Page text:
Thursday, April 4, 2013

Neither, popular nor famous





Faith sees the invisible, believes the unbelievable, and receives the impossible.

Corrie ten Boom

Adrian Rogers spoke about missionaries a couple of years ago. Adoniram Judson was a great missionary. He went to Burma and labored long. He prayed, fasted, and witnessed. But rather than seeing souls come to Jesus, Adoniram Judson was arrested. He was tortured and cast into a vile, filthy, vermin-infested prison. Later when he was home on furlough, he was asked if the prospects were bright for the conversion of the world. His famous reply was, "As bright, Sirs, as the promises of God!"

It is nigh impossible to be wholly truthful and also be universally liked. It is very difficult to believe strange things and be popular. It is unlikely than one who lives as a servant will draw fame and admiration from people in high places.

Also, there are many unhappy people living in the world today. The saying goes, misery loves company. Miserable people spread their misery around. On the other hand, people who possess joy can also share it. Our God shines forth His blessed light in order to destroy the darkness of anger and shame. As Christians, we should reach out in love, not only to those who care for us and build us up, but also to those who devise our unhappiness. They are the ones who need it most.

Thankfully, Jesus calls us neither to be universally liked, popular, famous, or admirable in the eyes of wealthy men.

We have an expression in America that says, "He's the real deal." What we are saying is the person in question is really who they are appearing to be. They are not trying to be or convince you they are someone they are not. It is a compliment when someone says "You are the real deal." It means you are not a hypocrite or trying to be someone you are not. 

Every field of life and labor has a bottom line. In business, it is making money, earning profits, and increasing revenue. In education, it is passing tests, making grades, or earning a degree. In sports, it is winning games, awards, and championships. Everything has a bottom line.
In 2 Timothy 2:15, Paul says, “Do your best to present yourself to God as one approved, a worker who has no need to be ashamed, rightly handing the word of truth” (ESV).

Note that Paul did not challenge Timothy to be better than anybody else. He says, “Do your best…” You don’t have to compare yourself with others, compete with others, or come in ahead of others. Just give God your best – nothing more, nothing less, nothing else. If you give God your best, it will sustain you when the work is difficult, frustrating, and tiresome. And you will be an approved workman.

But hold it – we can’t just stop there. Beware, lest we swagger with pride in the knowledge that being disliked, unpopular, and obscure will place us in high standing with our Lord. God has a distinct mission for us: to reach the world with the Gospel (that is, John 3:16). He has also set a distinct example for us to follow as we live and try to proclaim that gospel through our words and actions. All too often, however, we fall short of his example and become entirely unapproachable to the exact people we should be loving and reaching with God’s truth and love.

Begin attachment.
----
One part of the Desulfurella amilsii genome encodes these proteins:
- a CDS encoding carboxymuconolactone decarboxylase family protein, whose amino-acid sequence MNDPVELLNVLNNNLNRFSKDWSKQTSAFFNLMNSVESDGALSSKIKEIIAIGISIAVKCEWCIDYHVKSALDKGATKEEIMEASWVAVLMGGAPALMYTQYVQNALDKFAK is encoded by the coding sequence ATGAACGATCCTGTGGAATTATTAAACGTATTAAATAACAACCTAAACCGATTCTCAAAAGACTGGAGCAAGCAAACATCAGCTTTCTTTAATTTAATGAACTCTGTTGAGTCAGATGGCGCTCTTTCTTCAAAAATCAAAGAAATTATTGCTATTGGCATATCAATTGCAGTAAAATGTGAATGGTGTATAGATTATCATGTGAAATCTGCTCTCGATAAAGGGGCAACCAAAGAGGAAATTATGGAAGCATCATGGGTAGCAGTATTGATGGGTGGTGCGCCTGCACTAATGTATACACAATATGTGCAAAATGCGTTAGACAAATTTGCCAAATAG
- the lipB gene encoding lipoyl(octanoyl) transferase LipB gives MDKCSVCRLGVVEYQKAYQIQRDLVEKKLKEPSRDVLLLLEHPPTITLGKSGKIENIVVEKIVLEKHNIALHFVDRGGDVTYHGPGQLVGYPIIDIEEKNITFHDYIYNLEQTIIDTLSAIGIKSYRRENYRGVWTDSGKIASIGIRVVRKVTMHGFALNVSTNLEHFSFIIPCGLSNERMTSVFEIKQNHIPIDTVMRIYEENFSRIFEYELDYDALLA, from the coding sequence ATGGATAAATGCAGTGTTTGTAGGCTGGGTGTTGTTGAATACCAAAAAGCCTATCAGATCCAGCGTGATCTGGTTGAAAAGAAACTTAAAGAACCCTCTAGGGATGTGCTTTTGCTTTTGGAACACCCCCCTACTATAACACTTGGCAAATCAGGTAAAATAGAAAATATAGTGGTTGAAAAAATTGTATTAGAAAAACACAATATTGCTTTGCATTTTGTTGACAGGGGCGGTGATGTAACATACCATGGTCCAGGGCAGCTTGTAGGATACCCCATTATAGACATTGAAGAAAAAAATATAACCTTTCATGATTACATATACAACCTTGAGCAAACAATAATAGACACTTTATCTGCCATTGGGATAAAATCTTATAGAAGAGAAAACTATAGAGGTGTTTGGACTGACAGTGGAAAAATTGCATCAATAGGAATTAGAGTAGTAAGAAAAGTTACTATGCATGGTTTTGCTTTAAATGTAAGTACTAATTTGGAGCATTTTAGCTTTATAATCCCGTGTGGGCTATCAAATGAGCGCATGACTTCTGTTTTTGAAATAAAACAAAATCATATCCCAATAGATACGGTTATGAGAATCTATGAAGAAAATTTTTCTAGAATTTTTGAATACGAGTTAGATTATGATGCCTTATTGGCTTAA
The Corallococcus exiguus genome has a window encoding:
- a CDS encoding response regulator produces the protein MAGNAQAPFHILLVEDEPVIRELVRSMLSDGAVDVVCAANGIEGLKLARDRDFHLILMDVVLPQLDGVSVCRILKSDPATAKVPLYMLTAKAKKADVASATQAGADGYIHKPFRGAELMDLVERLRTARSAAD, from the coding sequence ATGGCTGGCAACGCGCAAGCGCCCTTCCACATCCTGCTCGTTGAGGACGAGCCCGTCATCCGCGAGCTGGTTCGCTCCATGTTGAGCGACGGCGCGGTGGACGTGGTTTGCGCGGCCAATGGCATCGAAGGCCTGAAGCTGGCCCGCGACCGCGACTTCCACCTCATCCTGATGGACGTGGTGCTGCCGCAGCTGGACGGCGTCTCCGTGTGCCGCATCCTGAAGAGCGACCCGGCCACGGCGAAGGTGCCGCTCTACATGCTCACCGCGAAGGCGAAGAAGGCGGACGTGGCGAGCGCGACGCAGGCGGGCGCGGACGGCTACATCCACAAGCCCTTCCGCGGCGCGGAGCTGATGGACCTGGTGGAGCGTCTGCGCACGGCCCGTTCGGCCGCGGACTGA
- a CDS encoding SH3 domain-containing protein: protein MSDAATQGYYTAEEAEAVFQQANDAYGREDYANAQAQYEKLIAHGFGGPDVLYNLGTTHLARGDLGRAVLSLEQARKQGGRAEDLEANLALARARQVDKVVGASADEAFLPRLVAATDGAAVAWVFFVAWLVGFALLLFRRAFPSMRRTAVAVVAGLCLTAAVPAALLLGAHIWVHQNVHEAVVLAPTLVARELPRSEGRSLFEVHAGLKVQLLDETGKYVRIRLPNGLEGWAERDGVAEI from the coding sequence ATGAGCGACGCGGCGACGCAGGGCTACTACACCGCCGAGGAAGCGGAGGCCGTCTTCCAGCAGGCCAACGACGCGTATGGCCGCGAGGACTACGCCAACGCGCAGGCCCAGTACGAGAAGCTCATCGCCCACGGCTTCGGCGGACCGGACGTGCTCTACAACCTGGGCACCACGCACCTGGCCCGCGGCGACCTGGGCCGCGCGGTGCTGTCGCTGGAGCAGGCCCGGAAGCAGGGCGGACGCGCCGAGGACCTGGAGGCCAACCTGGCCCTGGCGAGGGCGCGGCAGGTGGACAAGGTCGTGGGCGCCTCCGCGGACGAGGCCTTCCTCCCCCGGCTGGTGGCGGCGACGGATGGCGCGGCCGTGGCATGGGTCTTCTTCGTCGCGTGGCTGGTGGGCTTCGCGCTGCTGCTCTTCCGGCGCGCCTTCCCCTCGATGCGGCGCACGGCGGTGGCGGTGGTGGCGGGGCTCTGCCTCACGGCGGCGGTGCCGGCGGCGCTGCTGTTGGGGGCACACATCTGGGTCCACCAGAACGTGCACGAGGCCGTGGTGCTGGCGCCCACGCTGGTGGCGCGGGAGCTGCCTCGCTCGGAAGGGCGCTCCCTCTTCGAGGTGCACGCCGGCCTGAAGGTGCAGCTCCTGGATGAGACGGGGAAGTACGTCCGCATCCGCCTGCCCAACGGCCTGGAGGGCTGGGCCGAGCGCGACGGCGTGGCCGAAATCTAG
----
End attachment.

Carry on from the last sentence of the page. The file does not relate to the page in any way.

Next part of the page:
Also, being full of the Spirit through prayer does not guarantee the conversion of the one with whom we are sharing. Even our clearest presentations of the Gospel with the most loving approaches toward the unbeliever cannot make someone respond to the truth about Christ. A heart that is blind to God's glory, corrupt in its thinking about God, hateful toward its creator, and completely unregenerate is not overcome by the craftiness or perfection of our speaking. Only the power of Christ opens lost eyes to salvation in Christ; it is a work of divine grace and mercy, not of human skill.

The Bible teaches that upon conversion we enter into a personal relationship with God through Jesus Christ. Jesus is our mediator, the one who reconciles us to God. Justified by faith alone, we are united to Christ. We indeed have a relationship with Jesus, and this truth is glorious! Using the language of "relationship with Jesus" makes communion with God central to Christianity. That's not a bad thing. The phrase is evocative, and it has been useful.

Living as Christians in this world we see many of them hurt us, scar us, and leave us sore and bruised. Also,when we face hardships, whether big or small, we can become indignant, believing that we did nothing to deserve them. Job's attitude can guide us here. We must be careful to avoid accusing God or believing we're right and he's wrong. God is always right, even if we can't understand our own circumstances. God is always right. Period. 

God’s word is marked “Handle With Care.” The way you handle God’s word is the way God will handle you. Proverbs 30:5-6 says: “Every word of God proves true; he is a shield to those who take refuge in him. Do not add to his words, lest he rebuke you and you be found a liar.” So labor not to mishandle God’s word. Cut it straight. Don’t add to the word. Tell the truth on God! Fully give yourself to diligently explain and exhort the truth of scripture to the glory of God.

The kind that can’t be taken away—not by trouble, failure, hardship, not even death. After all, we’ve already faced it. Even more, Christ has faced it for us.
“No, in all these things we are more than conquerors through him who loved us. For I am convinced that neither death nor life, neither angels nor demons, neither the present nor the future, nor any powers, neither height nor depth, nor anything else in all creation, will be able to separate us from the love of God that is in Christ Jesus our Lord.” Romans 8:37-39
Blessings,

Raj Kosaraju

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